first_imgApple set to hire from Indian Institute of Technology-Bombay this yearReutersIf you are in India and have often dreamt about how cool it would be to work for global tech giant Apple Inc., here’s some good news. The Cupertino, California, based firm is set to hire employees from the Indian Institute of Technology, Bombay, this year.While the tech giant has been in talks with several IT institutes for the same for a while now, it has confirmed that it intends to hire from the Powai campus and has also started giving out application forms for it.”The tech giant is offering positions for coding profile and most computer science students and some enthusiasts from other streams have signed up for the test,” a source from IIT-Bombay told the Times of India.Even though a source has confirmed Apple’s participation in placements this year, IIT-B is yet to officially announce the news. Instead, it said: “We don’t want to comment whether Apple is participating or not.”Students who applied for the roles and were short-listed by Apple will now reportedly take up a test in the last week of November. The selected candidates will mostly be placed in the firm’s India facilities in Hyderabad and Bengaluru.The students at IIT-B are clearly thrilled with the opportunity to land a job with one of the most-loved brands and a student said: “The chance to be a part of the powerful ecosystem at Apple is so enticing that many of us have registered for the test and hope to be short-listed.”Meanwhile, Apple is yet to confirm if students from other institutes will also be hired and other IITs have said that they will need an answer in the next two to three days, failing which they would not be able to accommodate the tech giant. “Our schedule is very tight. There are three to four preliminary short-listing tests taking place everyday and if we don’t hear from Apple in the next two to three days, we will not have any slot to accommodate the company,” an institute’s placement head told the daily.Amid all the placement buzz, Apple seems to be irked with the International Institute of Information Technology, Hyderabad, after an announcement that the firm was set to hire talent from its campus.”We are elated that Apple has decided to come for our campus placements this year. We are not sure of the kind of profiles that the company will be offering. However, it will provide an opportunity to the graduating students to showcase their skills before representatives of the firm,” TV Devi Prasad, head of placements at the institute, had earlier told the daily.Apart from Apple, many other global brands including LinkedIn, Facebook, and Google have been eyeing employees in India for a while now.last_img read more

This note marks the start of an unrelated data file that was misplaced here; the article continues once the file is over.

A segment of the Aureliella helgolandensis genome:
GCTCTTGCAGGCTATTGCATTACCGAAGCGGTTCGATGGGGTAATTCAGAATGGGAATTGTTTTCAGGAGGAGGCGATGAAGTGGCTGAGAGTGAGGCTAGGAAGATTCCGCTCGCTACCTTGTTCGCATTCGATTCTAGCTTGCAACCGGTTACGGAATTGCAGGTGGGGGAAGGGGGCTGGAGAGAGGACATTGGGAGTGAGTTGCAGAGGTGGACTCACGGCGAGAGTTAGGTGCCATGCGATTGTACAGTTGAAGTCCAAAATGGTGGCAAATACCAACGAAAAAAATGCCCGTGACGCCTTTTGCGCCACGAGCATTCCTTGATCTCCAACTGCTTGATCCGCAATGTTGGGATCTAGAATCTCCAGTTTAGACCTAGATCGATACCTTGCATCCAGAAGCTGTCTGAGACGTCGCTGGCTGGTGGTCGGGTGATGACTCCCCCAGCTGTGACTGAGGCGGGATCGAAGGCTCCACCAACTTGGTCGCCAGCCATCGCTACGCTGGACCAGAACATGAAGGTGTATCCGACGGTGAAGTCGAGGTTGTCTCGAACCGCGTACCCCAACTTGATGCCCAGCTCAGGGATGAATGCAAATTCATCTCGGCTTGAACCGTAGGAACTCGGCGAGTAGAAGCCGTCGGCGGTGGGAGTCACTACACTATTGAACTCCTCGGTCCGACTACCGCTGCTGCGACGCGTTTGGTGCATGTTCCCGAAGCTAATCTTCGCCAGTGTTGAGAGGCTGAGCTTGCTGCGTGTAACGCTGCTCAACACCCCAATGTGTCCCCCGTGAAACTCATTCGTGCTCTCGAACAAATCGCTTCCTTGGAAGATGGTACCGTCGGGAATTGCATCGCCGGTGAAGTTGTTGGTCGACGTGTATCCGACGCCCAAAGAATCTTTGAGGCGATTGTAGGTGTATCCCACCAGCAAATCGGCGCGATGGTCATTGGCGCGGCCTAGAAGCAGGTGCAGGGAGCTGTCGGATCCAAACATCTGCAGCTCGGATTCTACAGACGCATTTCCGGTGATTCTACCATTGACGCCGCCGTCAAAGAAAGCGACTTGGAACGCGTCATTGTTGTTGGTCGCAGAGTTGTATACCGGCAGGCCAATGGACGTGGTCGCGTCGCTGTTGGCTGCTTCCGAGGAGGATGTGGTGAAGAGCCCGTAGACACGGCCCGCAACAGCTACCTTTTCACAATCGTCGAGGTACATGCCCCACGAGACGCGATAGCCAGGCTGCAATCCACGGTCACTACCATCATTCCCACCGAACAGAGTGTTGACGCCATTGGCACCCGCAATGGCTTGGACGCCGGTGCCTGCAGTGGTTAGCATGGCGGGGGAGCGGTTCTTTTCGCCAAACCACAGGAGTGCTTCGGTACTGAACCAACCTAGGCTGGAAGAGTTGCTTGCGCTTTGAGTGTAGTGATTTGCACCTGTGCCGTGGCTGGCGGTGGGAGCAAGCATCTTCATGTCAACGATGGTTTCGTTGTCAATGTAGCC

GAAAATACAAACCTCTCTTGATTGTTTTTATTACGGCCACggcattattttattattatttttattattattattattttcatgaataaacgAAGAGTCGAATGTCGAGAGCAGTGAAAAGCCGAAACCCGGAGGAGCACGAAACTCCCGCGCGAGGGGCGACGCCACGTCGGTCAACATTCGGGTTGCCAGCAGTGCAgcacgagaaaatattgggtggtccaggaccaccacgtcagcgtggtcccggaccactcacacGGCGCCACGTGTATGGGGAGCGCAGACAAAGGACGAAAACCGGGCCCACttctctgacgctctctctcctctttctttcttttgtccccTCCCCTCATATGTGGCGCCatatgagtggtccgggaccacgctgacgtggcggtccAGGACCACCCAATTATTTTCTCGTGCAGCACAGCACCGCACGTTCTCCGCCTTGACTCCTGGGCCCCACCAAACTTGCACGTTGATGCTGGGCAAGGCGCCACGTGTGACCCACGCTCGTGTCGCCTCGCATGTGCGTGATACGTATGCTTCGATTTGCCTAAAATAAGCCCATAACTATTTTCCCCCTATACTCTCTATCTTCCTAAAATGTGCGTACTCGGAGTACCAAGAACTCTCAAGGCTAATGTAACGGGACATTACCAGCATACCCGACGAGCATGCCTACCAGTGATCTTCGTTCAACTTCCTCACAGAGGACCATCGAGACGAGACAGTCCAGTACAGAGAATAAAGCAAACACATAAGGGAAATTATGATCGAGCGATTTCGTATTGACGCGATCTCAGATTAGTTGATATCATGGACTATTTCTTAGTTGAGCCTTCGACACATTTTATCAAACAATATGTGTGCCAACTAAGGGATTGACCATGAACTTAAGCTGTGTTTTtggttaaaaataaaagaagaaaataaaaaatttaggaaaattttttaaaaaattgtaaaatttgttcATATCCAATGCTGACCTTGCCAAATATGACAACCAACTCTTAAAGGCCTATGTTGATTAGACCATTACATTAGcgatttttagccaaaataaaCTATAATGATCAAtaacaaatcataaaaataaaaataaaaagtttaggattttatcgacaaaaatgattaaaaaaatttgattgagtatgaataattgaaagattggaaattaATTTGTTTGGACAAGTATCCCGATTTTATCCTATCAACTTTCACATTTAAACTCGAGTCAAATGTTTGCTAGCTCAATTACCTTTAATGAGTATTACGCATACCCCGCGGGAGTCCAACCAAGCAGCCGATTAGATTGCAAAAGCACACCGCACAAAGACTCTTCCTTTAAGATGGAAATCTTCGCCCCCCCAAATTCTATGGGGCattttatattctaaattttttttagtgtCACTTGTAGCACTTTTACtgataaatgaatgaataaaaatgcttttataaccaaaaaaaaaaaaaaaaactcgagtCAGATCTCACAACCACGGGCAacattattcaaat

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Indian anchor reads report of husbands death live

first_imgIndian anchor reads report of husband`s death live An Indian television presenter has been praised for her calmness and bravery after reading out a breaking news report of a road accident which killed her husband.Supreet Kaur was presenting a news bulletin on the IBC-24 news channel in Chhattisgarh state on Saturday when a reporter phoned in live with details of an accident which killed three of the five people travelling in an SUV.The report did not name the victims. But Kaur, 28, realised her husband was probably among those killed as he was travelling on the same route and at the same time with four others, the channel’s news chief Anshuman Sharma told AFP.“When the reporter said all the victims were from Bhilai and were travelling in a Renault Duster, she immediately had a hunch her husband had died in the crash.”Kaur nevertheless kept her composure. Only when the bulletin was over did she rush from the studio to confirm her fears.“She is an extremely brave woman. She has been with us for the last nine years. We are really proud of her,” said Sharma of Kaur, who was married two years ago.Social media users heaped praise on Kaur, calling her a hero.“Salute Supreet’s strength in dealing with her husband’s demise with extraordinary bravery & professionalism,” tweeted the state chief minister Raman Singh.“Supreet Kaur: Salute. And deepest sympathies,” author and commentator Shobha De wrote on Twitter.last_img